Cured

Five years ago today I walked out of the Markey Cancer Center after my final radiation treatment. It was strangely bittersweet.  I was certainly glad to be at the end of that journey and to get on with the business of healing, especially given the state my mouth was in at the time. I could see a light at the end of that cancer tunnel and that was encouraging. But there was another side of that coin.

Every day for six weeks I had been going through this routine and I had grown accustomed to it. I had subjected myself to the techs, been clamped to a table with a breathing tube in my mouth, been injected into a large, noisy machine, and lay motionless while high powered X-rays were shot into my head. But I had also joked with those techs, shared TV recommendations, and talked about what life outside the lead-lined walls looked like. I had been sitting in the waiting room with the same people and learning bits of their stories. We were an organic, unofficial, and ongoing club that none of us had asked to join and with a constantly changing membership. New patients would show up with that same trepidation and apprehension that we all had in our first days and we would try to gently welcome them in without being intrusive. And we would watch as some people simply didn't show up anymore. As they completed their treatments and proceeded to their next steps, they disappeared from our group. As I walked out on that final day, suddenly I was the guy who wouldn't be showing up anymore. And I knew that I would somehow miss it.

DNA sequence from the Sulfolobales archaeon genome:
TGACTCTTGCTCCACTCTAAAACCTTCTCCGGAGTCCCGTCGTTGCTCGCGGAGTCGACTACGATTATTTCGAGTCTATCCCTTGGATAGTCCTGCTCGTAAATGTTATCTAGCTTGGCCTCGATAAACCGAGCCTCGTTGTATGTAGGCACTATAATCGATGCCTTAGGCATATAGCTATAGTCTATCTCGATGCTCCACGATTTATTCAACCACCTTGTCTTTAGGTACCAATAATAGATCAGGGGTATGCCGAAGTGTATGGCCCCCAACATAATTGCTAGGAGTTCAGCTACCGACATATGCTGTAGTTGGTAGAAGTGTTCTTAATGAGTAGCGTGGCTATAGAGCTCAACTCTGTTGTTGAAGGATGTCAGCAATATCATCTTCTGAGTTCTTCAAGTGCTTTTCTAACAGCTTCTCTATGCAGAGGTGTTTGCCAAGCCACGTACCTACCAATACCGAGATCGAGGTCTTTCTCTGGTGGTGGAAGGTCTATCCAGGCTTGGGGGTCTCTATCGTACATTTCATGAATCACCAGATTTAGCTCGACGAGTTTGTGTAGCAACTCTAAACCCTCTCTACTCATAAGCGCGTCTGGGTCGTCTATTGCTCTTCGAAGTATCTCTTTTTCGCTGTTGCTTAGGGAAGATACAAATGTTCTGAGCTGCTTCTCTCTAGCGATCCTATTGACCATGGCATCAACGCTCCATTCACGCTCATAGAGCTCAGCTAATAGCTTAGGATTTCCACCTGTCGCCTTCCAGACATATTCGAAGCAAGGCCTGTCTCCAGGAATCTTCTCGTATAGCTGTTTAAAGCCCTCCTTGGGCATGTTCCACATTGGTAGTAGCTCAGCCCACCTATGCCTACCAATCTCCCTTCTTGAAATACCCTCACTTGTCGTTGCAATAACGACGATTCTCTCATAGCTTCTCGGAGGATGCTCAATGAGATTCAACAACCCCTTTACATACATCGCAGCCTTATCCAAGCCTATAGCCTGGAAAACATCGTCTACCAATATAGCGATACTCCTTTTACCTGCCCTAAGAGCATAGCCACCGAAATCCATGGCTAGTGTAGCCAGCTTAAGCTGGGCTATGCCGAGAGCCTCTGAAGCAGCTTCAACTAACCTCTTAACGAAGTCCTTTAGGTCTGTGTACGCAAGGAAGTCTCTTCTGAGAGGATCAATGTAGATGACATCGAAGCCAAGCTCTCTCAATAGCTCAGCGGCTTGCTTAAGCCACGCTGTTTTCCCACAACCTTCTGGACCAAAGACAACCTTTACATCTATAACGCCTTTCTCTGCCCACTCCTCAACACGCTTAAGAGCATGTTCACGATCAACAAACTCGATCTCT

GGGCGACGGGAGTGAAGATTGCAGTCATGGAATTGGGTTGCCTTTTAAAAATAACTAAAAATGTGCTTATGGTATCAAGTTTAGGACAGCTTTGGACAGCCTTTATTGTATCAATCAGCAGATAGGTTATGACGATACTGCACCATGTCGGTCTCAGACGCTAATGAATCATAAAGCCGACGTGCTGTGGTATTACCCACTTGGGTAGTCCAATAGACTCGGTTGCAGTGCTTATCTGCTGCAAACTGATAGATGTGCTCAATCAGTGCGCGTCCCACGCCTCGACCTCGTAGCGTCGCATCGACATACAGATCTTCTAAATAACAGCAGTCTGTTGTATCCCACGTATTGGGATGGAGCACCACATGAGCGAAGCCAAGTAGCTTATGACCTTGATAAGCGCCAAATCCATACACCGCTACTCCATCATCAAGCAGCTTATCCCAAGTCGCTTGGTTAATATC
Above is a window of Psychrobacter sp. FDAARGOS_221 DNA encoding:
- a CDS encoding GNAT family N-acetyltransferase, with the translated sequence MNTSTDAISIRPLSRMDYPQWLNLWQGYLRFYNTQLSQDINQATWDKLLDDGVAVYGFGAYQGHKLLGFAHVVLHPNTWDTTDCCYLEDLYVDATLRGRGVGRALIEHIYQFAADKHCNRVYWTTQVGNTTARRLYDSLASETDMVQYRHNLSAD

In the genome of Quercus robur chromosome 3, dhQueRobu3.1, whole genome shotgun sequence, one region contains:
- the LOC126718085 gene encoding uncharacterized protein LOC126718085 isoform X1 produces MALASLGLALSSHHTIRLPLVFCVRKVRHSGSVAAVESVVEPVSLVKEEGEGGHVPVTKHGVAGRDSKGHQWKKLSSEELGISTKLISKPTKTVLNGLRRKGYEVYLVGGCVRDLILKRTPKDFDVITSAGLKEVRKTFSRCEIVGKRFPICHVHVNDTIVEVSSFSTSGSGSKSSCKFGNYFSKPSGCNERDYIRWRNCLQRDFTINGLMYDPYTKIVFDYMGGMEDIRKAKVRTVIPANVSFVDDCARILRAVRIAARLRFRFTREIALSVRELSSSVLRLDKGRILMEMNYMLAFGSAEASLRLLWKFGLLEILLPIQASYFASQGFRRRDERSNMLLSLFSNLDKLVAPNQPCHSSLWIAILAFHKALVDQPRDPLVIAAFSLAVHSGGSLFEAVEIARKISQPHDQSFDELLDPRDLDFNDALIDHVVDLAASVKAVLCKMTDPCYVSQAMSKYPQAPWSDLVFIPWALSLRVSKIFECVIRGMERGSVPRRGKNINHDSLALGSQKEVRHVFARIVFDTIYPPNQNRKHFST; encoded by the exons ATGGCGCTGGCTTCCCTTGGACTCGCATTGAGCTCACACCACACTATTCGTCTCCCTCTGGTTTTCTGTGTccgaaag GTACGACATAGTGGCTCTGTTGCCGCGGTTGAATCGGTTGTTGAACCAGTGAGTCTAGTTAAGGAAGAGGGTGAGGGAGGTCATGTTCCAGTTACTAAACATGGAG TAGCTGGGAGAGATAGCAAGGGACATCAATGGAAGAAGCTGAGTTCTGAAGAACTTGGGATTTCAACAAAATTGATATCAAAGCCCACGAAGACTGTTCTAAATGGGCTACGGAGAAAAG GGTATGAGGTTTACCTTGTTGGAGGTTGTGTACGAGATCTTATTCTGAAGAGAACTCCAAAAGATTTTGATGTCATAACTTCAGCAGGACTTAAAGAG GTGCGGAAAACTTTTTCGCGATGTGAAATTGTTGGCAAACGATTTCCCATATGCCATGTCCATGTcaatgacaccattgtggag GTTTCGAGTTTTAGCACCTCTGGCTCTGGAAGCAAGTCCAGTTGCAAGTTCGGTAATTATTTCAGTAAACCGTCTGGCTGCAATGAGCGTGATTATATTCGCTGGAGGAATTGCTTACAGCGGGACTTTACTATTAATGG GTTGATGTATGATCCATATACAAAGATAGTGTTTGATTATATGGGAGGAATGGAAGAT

So now I'm here, five years later and, since all of my screening has shown no evidence of recurrence, I'm considered cancer-free. I'm celebrating this momentous occasion by doing nothing different than I do every other non-cancer-free-day-marking Wednesday because, that's really the point, isn't it? The whole goal since I first got my diagnosis was to get back to the point where I can be considered "normal" again - whatever that means. So today is just a normal day.

Dear readers, I thank you all for your thoughts, your prayers, your druidic chants, your voodoo rituals, whatever you did to spur me on over the past five years. It's not a ride I want to go on again but I have to acknowledge that some good has come from it. I have learned things about myself, who I am, who I was, and who I want to be. My character has shifted in a positive direction and I'm more empathetic now. I struggle to keep all of that in mind at times when all I can see are the negative changes. Those are significant but they're all external and pretty meaningless in the grand scheme. They only affect what the world sees. But character is who you are when nobody's looking and I'm getting more accepting of that as time goes on.

You know what? I just changed my mind. I'm going to celebrate after all. I'm gonna shake my daily routine to the core and have a blow-out bash.

I'm gonna go have a Pop-Tart.